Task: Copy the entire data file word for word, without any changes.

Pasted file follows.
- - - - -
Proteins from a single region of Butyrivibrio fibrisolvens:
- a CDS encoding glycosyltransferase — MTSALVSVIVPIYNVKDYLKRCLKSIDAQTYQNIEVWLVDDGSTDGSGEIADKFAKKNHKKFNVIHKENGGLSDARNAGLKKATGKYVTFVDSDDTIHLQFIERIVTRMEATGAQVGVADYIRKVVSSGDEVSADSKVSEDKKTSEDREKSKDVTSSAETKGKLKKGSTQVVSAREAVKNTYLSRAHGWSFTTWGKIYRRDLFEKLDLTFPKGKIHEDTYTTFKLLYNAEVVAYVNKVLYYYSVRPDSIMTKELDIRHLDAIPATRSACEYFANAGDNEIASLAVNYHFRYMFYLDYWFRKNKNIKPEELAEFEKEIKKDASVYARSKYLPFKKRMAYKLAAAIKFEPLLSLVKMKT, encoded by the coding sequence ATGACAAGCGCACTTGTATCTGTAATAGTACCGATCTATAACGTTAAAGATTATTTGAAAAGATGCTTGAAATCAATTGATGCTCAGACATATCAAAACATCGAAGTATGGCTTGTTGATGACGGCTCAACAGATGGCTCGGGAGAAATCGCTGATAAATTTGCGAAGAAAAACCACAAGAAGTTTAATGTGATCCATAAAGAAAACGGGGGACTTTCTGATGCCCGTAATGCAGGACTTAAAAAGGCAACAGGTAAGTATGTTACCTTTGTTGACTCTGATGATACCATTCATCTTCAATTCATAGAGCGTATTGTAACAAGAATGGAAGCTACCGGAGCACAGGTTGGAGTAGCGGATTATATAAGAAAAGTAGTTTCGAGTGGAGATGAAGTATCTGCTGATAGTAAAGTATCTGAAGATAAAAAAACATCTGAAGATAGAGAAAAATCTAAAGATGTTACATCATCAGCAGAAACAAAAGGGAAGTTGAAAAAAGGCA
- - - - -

Proteins from a single region of Butyrivibrio fibrisolvens:
- a CDS encoding glycosyltransferase — MTSALVSVIVPIYNVKDYLKRCLKSIDAQTYQNIEVWLVDDGSTDGSGEIADKFAKKNHKKFNVIHKENGGLSDARNAGLKKATGKYVTFVDSDDTIHLQFIERIVTRMEATGAQVGVADYIRKVVSSGDEVSADSKVSEDKKTSEDREKSKDVTSSAETKGKLKKGSTQVVSAREAVKNTYLSRAHGWSFTTWGKIYRRDLFEKLDLTFPKGKIHEDTYTTFKLLYNAEVVAYVNKVLYYYSVRPDSIMTKELDIRHLDAIPATRSACEYFANAGDNEIASLAVNYHFRYMFYLDYWFRKNKNIKPEELAEFEKEIKKDASVYARSKYLPFKKRMAYKLAAAIKFEPLLSLVKMKT, encoded by the coding sequence ATGACAAGCGCACTTGTATCTGTAATAGTACCGATCTATAACGTTAAAGATTATTTGAAAAGATGCTTGAAATCAATTGATGCTCAGACATATCAAAACATCGAAGTATGGCTTGTTGATGACGGCTCAACAGATGGCTCGGGAGAAATCGCTGATAAATTTGCGAAGAAAAACCACAAGAAGTTTAATGTGATCCATAAAGAAAACGGGGGACTTTCTGATGCCCGTAATGCAGGACTTAAAAAGGCAACAGGTAAGTATGTTACCTTTGTTGACTCTGATGATACCATTCATCTTCAATTCATAGAGCGTATTGTAACAAGAATGGAAGCTACCGGAGCACAGGTTGGAGTAGCGGATTATATAAGAAAAGTAGTTTCGAGTGGAGATGAAGTATCTGCTGATAGTAAAGTATCTGAAGATAAAAAAACATCTGAAGATAGAGAAAAATCTAAAGATGTTACATCATCAGCAGAAACAAAAGGGAAGTTGAAAAAAGGCA